Thursday, January 30, 2014

Riding the Richter's roller coaster

As the title of this post implies, things have changed since October, when it appeared I had achieved a pretty good response to treatment.

Seven weeks later, in December, I began to relapse, and it has been a tough slog ever since. I could regale you with all the details -- and perhaps someday I will, when I get a chance, which could be coning up soon. The one image I would like to leave you with is New Year's Eve, which I spent in the hospital getting chemo under my old insurance. At the stroke of midnight, my new insurance kicked in. Which, I think, may make me the first person in the country to use their new insurance under the Affordable Care Act. 

As required by the law, my new insurance provides for stem cell transplants, which my old insurance did not (which means, by the way, that Barack Obama may save my life). And so despite the relapse, I have some good news:

I am on track for an allogenic transplant within the next couple of months at the Mayo Clinic in Phoenix, AZ under the care of Dr. Jose Leis. Mayo has found three potential 10/10 donor matches, a far better pool than I expected given my unusual Jewish-Irish background. 

The success of any transplant depends on the tumor burden going in, and mine has been big. But the Hail Mary chemo I have done (more R-EPCH) has set the DLBCL back. And I have been approved for Ibrutinib, which was Dr. Leis' hope and mine. Studies have shown it to be effective in cases of relapsed aggressive DLBCL, which is what I have. It doesn't work in all cases, but it works in many, so there are still miles to go until I sleep in terms of conditioning for the transplant.

Despite the exhausting roller coaster ride of December and January, I may soon find myself cooped up for 70 days in what they call a transplant pod, with nothing better to do than blog about my experiences -- including some important things I have learned in the past ten years.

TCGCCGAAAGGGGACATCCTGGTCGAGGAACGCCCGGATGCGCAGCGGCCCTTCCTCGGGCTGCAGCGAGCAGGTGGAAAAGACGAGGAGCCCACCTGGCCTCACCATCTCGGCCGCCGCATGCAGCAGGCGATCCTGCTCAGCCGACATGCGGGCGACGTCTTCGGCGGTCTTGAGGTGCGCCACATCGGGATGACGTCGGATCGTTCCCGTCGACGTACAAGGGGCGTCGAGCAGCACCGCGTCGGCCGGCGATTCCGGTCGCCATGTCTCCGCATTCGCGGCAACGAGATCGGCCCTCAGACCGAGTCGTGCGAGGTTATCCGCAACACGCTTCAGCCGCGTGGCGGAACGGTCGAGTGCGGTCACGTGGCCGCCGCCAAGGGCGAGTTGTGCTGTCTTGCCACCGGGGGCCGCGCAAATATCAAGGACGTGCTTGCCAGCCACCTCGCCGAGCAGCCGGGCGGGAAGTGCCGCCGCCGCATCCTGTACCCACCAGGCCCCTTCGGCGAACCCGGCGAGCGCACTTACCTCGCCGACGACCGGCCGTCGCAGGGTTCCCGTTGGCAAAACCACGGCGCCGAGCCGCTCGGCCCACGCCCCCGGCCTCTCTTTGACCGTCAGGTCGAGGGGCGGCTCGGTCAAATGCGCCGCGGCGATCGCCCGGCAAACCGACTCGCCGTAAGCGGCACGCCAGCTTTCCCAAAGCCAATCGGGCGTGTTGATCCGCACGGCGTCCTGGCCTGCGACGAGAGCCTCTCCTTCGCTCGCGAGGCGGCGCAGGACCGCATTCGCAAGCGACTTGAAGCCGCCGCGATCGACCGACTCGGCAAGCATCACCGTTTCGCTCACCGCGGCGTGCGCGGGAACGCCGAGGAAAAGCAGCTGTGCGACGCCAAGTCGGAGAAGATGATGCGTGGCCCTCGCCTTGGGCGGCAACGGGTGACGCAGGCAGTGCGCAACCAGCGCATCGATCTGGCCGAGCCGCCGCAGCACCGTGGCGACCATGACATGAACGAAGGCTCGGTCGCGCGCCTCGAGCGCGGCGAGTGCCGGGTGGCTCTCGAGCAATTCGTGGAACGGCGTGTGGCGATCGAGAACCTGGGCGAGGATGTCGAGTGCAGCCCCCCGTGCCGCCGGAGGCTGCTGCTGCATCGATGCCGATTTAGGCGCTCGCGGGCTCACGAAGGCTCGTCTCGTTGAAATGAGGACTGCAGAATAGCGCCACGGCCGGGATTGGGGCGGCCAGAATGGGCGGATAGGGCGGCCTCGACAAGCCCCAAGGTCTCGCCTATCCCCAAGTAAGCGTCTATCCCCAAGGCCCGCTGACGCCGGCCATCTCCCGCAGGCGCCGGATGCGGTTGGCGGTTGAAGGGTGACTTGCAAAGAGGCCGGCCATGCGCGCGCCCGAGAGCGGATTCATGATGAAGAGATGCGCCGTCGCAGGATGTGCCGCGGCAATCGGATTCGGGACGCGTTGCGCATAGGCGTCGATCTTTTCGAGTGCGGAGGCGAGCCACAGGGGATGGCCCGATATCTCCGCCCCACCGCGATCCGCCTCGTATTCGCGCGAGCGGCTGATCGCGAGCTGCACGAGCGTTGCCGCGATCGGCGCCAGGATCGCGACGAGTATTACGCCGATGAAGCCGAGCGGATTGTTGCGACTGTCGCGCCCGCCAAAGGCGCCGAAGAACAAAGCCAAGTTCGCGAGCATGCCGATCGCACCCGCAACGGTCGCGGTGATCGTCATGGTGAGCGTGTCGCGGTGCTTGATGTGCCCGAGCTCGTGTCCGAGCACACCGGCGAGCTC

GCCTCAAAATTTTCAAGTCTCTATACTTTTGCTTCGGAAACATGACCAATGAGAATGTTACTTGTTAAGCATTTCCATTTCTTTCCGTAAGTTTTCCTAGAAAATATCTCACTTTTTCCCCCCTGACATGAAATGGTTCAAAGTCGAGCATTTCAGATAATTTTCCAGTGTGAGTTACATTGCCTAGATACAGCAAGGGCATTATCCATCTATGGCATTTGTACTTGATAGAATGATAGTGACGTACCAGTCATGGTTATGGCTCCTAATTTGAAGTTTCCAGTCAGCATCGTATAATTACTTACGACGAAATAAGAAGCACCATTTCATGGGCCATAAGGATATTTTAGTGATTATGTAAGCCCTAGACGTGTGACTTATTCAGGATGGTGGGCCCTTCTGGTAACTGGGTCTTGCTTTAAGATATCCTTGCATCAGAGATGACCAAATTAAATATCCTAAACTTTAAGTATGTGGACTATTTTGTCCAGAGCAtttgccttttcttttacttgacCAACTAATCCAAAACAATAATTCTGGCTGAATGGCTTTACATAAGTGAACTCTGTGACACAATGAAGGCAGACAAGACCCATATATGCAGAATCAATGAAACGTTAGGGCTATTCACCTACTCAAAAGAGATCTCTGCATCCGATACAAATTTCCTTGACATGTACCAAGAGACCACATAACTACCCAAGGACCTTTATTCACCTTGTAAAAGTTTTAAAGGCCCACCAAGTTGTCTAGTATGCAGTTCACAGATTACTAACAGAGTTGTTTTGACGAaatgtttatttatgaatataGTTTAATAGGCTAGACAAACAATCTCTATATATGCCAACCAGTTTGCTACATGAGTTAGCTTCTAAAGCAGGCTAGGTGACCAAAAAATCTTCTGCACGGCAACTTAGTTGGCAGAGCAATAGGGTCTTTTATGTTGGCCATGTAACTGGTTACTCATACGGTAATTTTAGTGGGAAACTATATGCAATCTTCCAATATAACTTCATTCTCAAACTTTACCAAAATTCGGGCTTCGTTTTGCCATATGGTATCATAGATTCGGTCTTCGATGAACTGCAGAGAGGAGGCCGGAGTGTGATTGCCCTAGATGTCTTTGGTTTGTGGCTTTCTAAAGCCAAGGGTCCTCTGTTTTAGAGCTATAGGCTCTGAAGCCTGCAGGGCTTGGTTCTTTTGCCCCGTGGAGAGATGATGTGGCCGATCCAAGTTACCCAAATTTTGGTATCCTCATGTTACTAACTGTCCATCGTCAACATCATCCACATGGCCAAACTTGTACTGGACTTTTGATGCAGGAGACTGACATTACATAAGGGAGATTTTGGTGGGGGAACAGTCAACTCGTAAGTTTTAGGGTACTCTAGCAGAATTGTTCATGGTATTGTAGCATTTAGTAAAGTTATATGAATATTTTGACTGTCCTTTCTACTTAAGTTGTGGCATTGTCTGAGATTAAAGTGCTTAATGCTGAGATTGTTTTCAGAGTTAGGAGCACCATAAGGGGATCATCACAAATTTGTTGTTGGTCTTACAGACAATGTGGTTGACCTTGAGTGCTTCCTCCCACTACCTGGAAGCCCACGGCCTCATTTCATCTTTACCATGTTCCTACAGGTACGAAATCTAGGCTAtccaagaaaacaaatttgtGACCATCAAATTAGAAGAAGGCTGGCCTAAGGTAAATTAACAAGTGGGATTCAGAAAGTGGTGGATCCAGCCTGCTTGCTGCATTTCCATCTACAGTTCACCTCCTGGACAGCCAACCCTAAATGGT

My thanks to all of you who have written; I simply haven't had the time to respond personally -- or to write this simple post -- until now. The good wishes of friends and family help keep me going. Most of all, I have the love and incredible strength of my wife, Marilyn. This is our fight. And to paraphrase Churchill, we will never surrender. There have been many truly dark hours, but I see dawn ahead.


Anonymous said...


I'm so sorry to learn of your relapse and the challenges you have faced over the past couple of months. Yet, three potential 10/10 donor matches as well as your incredible attitude, the loving and caring support from family and freinds is truly uplifting and encouraging.

Please know that your CLL cyper support team is thinking of you and sending our best wishes in the coming months.

All the best,
Susan A.

Anonymous said...

They say "no news is good news," but I began to fear that wasn't the case here. As Susan above wrote, you have an awful lot of friends "in the business," and we are all by your virtual side. Reluctant though it might be, you are a true warrior, with the will of a champion. Go David!


Anonymous said...

Hi David,

I was waiting for your update. I keep on checking your blog to see how you are doing. You have been in my prayers. I hope you beat this and come out stronger.


Anonymous said...


I have been also been checking and thinking of you, and have followed your journey since my husband's diagnosis a few years ago. I hope you have this very nasty twist at the very best time, when ibrutinib, donor matches and insurance give you a trifecta to kick this to the curb.


Anonymous said...


I want to wish you all the strength and all the luck in the world. I started to read your blog in the past month, and your recent update almost brought tears to my eyes. God, I wish you beat this thing.

Skullgal said...

Was getting worried but remaining hopeful that we would see a blog post soon. I'm very glad you've been approved for a transplant and also for Ibrutinib. I look forward to (as I'm sure all your other readers do as well) many blog posts from the transplant pod as you kick this thing's butt for once and for all. Sending a Texas-sized dose of energy your way!

Anonymous said...

David, I have followed your blog since I was diagnosed with stage I CLL in early July at the age of 74. The struggle you have endured thru this roller-coaster ride brings tears to my eyes and it gives me hope. I am so happy you have 3 donors testing positive for your transplant and knowing the fighter you are, I know you will come thru this with flying colors. You are in my prayers!!

Anonymous said...

hi david

i 'm nancy from egypt i thank you for posting your experience , my dad was diagnosed with cll in 2006 and he recieved alot of chemo and immunotherapy over the past few years but he could tolerate it until last month when he had bonchitis and drs gave him novantrone waiting for jis new trial with bendamustine but this chemo make his cll to progress dramatically he got infection serious one and lympho rised up to 500 thousand he lost 20 kilos and he has to had 5 units packed rbcs over the last month , now he started having 100ml/m2 bendamustine and we have hope that his status become stable again , he is worrier just like you , hope both of you get well soon